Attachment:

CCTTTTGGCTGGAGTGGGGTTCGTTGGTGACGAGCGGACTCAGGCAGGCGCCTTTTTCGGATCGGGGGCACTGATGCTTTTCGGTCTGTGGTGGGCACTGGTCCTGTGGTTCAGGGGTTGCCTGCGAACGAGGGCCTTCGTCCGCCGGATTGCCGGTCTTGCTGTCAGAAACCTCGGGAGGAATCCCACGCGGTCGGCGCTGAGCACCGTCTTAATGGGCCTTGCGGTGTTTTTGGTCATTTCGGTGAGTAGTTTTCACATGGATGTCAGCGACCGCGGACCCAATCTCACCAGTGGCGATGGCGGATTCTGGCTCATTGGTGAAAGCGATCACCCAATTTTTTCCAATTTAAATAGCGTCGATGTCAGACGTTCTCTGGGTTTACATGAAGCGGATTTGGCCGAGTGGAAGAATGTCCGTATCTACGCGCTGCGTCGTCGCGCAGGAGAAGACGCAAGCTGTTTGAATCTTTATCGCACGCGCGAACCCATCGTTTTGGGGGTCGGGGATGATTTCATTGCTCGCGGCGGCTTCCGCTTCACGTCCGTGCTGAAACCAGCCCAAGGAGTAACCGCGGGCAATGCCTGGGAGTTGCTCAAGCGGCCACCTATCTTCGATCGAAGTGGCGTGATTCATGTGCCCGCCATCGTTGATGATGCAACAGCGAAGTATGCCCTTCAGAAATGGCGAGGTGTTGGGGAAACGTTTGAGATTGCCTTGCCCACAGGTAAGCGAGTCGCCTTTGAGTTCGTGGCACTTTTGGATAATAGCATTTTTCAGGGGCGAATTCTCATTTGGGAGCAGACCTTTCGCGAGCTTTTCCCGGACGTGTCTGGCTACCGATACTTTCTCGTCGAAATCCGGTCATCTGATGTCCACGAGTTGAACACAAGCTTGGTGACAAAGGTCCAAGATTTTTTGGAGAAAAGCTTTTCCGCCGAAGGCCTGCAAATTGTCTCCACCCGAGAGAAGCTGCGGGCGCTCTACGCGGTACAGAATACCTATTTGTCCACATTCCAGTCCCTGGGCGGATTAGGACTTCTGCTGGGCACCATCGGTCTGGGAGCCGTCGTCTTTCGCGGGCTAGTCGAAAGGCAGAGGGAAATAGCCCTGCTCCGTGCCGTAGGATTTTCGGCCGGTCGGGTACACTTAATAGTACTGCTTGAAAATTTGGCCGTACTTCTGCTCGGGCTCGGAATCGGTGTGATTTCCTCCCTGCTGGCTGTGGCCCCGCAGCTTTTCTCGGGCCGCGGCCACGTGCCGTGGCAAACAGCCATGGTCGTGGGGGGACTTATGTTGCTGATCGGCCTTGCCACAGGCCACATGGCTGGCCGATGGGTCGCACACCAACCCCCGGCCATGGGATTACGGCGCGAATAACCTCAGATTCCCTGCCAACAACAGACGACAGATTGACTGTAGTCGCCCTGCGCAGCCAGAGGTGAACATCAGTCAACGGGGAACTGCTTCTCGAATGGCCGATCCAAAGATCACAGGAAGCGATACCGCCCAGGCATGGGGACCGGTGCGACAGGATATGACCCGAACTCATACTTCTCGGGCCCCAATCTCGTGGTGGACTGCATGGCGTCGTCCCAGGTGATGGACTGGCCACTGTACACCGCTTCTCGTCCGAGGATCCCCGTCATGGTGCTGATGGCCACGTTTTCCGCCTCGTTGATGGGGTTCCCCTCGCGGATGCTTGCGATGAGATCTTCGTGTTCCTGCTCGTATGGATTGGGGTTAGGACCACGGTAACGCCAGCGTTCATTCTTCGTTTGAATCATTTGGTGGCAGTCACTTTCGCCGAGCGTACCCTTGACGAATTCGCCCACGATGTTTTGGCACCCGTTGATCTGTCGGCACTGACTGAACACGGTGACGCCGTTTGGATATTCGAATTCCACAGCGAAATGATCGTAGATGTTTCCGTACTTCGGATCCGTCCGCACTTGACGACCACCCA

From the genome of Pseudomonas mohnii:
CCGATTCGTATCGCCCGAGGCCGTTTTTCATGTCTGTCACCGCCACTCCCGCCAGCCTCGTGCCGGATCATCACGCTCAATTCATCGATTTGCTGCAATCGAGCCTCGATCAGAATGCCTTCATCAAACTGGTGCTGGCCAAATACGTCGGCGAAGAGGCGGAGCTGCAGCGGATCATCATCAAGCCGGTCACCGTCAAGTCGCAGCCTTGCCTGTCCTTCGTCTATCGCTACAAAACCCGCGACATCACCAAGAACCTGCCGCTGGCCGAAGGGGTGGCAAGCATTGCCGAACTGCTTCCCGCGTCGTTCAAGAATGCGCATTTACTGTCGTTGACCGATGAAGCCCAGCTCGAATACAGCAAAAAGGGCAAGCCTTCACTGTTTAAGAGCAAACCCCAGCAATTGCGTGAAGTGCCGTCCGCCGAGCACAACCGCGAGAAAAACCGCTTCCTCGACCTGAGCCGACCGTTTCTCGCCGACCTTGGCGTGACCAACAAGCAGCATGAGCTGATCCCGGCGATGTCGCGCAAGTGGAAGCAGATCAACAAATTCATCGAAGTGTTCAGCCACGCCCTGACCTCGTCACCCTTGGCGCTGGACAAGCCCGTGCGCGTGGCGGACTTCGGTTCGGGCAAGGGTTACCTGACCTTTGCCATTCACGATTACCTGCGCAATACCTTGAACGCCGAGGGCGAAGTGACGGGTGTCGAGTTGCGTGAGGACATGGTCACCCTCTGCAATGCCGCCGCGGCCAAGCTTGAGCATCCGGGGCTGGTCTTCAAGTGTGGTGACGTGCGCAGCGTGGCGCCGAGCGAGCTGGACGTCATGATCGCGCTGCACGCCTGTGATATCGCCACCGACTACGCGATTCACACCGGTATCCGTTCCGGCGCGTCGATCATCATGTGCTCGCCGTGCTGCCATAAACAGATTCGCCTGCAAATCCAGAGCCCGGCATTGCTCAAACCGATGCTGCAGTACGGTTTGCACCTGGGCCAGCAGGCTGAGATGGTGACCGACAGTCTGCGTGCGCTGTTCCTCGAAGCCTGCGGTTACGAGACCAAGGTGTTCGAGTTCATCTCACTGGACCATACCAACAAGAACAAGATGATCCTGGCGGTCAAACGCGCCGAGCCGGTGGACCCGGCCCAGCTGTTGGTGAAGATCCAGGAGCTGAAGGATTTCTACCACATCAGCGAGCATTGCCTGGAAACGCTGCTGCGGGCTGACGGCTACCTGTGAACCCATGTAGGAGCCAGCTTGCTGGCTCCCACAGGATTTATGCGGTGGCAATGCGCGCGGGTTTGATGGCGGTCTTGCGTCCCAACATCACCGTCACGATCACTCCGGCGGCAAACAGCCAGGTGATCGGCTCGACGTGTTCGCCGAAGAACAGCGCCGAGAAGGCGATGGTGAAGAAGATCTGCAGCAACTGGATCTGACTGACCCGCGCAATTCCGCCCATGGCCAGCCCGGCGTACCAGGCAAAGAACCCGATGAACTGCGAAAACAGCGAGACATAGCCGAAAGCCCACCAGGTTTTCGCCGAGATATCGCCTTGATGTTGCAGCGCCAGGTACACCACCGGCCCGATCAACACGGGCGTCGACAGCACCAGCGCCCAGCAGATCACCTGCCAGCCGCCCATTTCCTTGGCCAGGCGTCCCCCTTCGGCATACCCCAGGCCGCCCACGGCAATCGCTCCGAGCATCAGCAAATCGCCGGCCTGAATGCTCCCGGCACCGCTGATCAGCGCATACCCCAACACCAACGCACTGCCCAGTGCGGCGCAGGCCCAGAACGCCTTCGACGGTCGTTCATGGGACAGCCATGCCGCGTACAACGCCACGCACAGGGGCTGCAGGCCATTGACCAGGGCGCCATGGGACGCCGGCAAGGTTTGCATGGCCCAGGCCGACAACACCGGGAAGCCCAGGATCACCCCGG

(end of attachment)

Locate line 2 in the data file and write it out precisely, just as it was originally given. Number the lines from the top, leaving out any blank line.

From the genome of Pseudomonas mohnii: